Q&A: Malay Tenses – How Do They Work?

Q&A: Malay Tenses – How Do They Work?

Asked by ZIA Network in Lesson 62: Learn a Malay Song (Kau Ilhamku)



QUESTION (edited for clarity and brevity)

I’m confused about this part of Malay language. Example:

1) I go to school everyday
2) I’m going to school today
3) I was going to school last week
4) I will go to school next week

Everything appears the same in present, past, and past perfect.

They don’t look like English tenses. How should I identify sentences in present, present continuous and past continuous in Malay language?





I’ll give you the Malay translation and the direct English translation.


1) I go to school everyday
Saya pergi sekolah hari-hari / setiap hari
I go school daily / every day


2) I’m going to school today
Saya pergi sekolah hari ni
I go school today


3) I was going to school last week
Saya pergi sekolah minggu lepas
I go school last week


4) I will go to school next week
Saya akan pergi sekolah minggu depan
I will go school next week


Malay is a language firmly grounded in the present. Our verbs don’t really transform to indicate if it’s in the past or present or future as we don’t have the Malay equivalent of ‘am/is/was/were’.

While we DO have suffixes and prefixes to transform the verbs to indicate continuity (e.g. do – buat | doing – membuat), they are employed in the realm of formal Malay which I do not teach because it’s unnecessarily confusing and not employed in every day Malay conversations anyway.

If you want an indication of what is in the past, present or future, we use words like ‘sudah, akan, belum, sedang/tengah’ which you can check out in my Lesson 40: https://www.youtube.com/watch?v=u6QHf0rz3UI

And another point I’d like to highlight, because the Malay language is simple in its delivery, there tends to be more back and forth Q&A between two people because it is not specific like in English.


So, let’s take Example Number 2: I’m going to school today.

Imagine this conversation is taking place between two friends over the phone.

Friend 1: Hey are you free today?

Friend 2: I’m going to school today.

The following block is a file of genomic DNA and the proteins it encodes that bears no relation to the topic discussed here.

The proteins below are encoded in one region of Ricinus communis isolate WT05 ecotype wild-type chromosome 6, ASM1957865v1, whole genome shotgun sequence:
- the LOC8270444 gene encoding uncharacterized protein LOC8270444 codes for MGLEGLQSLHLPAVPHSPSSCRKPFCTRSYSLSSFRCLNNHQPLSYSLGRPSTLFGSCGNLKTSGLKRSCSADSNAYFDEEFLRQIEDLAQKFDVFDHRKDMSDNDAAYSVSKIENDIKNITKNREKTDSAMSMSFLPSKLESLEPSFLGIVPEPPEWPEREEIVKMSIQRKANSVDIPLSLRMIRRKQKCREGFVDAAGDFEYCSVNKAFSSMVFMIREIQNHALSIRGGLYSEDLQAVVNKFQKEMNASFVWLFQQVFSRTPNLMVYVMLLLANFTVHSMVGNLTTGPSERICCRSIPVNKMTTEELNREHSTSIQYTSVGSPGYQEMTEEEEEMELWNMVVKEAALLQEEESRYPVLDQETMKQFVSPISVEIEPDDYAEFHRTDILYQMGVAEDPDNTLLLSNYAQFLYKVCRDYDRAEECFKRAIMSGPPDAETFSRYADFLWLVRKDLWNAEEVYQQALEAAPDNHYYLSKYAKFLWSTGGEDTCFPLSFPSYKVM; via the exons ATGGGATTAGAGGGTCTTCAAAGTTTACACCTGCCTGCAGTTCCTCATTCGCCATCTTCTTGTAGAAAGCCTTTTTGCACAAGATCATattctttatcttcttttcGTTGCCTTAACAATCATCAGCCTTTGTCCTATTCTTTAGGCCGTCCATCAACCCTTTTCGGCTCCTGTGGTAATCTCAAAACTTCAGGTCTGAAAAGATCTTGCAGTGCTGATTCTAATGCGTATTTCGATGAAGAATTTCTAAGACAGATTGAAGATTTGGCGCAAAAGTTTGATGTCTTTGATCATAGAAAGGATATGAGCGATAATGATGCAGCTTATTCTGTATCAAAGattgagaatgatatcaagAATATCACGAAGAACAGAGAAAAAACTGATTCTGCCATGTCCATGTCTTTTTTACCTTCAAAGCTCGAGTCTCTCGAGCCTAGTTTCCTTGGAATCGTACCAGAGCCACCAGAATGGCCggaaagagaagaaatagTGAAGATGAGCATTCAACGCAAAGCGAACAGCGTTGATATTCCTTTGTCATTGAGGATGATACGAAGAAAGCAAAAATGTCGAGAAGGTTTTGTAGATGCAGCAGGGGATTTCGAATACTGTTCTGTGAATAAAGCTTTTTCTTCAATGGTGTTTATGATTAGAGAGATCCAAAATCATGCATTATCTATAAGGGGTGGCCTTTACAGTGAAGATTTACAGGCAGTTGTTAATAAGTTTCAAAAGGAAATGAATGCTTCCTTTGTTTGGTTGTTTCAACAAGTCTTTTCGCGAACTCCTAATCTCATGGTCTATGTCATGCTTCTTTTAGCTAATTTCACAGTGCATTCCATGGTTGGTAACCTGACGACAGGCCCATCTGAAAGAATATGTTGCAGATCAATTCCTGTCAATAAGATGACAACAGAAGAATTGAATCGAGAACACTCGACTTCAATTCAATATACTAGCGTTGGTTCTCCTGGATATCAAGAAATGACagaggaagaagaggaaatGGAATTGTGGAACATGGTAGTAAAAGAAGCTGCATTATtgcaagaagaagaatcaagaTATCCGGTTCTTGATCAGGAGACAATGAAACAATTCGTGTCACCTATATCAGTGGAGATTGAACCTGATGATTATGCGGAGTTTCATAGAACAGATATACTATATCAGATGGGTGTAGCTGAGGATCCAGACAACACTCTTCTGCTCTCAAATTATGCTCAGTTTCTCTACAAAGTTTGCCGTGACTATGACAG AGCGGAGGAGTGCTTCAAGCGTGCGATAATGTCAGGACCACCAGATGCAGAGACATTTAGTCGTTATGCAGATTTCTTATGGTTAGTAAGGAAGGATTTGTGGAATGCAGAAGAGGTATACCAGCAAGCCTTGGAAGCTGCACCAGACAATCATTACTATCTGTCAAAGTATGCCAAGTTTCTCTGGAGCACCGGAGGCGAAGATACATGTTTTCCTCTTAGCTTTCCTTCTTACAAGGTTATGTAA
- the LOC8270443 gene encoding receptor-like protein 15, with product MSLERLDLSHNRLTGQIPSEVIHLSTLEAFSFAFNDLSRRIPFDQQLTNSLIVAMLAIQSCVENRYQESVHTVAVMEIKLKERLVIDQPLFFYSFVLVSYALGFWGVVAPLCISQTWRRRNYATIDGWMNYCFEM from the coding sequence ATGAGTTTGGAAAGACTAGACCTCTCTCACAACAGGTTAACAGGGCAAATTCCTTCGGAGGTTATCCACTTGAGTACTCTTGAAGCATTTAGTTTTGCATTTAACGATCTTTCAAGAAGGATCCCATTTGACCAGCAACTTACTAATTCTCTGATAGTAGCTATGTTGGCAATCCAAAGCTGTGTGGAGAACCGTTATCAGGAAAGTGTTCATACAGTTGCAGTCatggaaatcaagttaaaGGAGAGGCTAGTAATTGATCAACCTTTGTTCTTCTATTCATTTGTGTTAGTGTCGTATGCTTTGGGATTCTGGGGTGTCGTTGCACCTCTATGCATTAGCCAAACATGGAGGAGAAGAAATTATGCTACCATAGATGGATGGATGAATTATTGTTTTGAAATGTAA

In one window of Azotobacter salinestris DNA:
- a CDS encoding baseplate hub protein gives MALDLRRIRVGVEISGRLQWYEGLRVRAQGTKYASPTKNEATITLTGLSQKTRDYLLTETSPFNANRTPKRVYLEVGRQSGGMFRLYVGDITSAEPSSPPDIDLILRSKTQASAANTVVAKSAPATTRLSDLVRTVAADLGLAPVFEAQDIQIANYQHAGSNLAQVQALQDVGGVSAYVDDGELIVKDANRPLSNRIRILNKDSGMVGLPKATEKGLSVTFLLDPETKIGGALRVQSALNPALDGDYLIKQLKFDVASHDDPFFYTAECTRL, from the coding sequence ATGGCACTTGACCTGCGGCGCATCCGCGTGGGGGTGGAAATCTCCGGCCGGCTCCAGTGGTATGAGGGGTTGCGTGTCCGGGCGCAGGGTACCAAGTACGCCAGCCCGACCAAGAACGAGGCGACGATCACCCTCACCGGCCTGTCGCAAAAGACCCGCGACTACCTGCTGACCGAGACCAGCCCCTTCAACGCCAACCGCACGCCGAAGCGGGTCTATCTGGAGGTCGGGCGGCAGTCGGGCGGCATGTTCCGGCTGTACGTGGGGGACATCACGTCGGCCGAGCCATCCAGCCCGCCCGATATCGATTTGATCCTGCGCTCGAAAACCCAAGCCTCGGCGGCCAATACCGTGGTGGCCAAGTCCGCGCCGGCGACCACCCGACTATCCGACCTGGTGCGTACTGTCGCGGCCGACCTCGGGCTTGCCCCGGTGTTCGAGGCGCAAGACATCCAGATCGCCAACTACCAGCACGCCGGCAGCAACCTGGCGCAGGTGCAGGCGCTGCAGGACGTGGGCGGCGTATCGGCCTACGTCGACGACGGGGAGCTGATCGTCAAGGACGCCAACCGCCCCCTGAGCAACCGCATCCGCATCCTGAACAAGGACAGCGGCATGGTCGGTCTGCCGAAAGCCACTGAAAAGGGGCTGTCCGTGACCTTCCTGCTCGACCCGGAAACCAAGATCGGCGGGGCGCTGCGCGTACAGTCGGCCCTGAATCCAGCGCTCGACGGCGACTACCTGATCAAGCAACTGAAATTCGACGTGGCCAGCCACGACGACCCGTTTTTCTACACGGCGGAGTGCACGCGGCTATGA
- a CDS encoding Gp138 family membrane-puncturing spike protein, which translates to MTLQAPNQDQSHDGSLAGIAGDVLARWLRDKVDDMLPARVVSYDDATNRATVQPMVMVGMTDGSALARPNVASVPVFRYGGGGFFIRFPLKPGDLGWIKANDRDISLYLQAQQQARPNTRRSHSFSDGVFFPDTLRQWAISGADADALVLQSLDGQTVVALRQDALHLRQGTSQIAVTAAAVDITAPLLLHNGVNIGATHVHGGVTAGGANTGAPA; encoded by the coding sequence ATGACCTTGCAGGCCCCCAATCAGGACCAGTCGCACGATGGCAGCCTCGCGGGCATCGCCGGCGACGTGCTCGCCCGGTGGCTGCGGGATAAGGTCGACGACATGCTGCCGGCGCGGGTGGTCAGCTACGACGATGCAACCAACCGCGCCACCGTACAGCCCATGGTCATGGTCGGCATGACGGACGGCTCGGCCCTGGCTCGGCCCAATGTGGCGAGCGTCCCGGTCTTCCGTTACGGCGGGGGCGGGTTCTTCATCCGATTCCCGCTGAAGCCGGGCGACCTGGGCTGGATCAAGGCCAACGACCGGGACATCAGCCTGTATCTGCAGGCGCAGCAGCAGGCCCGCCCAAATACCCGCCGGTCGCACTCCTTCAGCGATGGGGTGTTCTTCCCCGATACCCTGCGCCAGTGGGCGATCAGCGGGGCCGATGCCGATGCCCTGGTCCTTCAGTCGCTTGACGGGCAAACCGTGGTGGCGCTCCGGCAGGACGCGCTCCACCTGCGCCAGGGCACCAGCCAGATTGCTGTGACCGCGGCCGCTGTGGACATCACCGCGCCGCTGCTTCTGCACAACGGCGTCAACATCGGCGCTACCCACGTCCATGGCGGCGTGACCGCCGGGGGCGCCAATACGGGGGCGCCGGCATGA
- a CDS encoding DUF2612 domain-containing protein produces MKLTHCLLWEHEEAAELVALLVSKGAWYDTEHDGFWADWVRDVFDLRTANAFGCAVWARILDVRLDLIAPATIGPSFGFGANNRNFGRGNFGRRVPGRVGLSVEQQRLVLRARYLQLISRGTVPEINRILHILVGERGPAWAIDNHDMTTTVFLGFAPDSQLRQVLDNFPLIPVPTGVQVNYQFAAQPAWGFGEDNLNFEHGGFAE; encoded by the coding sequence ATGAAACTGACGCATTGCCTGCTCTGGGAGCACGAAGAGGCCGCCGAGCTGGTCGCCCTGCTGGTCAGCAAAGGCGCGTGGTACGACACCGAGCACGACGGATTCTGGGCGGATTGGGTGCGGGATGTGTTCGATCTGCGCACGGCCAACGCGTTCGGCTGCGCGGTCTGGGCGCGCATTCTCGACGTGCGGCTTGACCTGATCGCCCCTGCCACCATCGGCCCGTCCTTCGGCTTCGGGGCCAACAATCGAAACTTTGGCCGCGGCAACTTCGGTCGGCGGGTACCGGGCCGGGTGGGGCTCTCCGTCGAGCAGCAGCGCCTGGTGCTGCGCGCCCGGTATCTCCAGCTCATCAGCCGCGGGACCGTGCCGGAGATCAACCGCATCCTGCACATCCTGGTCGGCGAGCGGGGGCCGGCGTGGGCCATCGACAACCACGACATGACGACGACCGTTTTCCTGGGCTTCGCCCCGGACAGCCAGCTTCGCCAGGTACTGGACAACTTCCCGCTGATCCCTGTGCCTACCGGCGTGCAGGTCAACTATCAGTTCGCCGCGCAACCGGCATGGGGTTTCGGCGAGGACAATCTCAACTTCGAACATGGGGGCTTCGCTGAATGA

Immediately, Friend 1 knows that Friend 2 is GOING to school, but is not there yet.


But in Malay, it is less specific, like this:


Friend 1: Hei, free tak hari ni?
Hey, free or not today?


Friend 2: Saya pergi sekolah hari ni
I go to school today


Friend 1: Dah pergi ke belum?
Have you gone or you haven’t?


Friend 2: Dah pergi
I have gone


Friend 1: Ada lagi ke kat situ?
Are you still there?


Friend 2: Ada lagi. Pukul sepuluh baru free.
Still here. At ten only will I be free.


So in Malay, saying ‘I go to school today’ can mean 3 things :

1) I am GOING to school today
2) I AM at school right now
3) I WENT to school today but I’m no longer there

So follow up questions are normal because the lack of tenses makes the sentence not at all specific. Hope this clears some things up.



P/S: A friend of mine commented that the dialogue above makes it sound like Malay people are simpletons :p Which we are not!! It’s just an extreme example of how the language leaves a lot of room for ambiguity. One of the reasons why I think we do this is the importance we place on being casual. Giving too much specific information might sound like you’re reporting an event or crafting an essay which friends might call you out on, and it makes you sound uptight and awkward.

The upside to all this ambiguity is that you can control exactly the amount of information you disclose to other people. In English, sometimes people accidentally give away information on timing because they have to use the correct words and tenses, but in Malay there’s no such thing.

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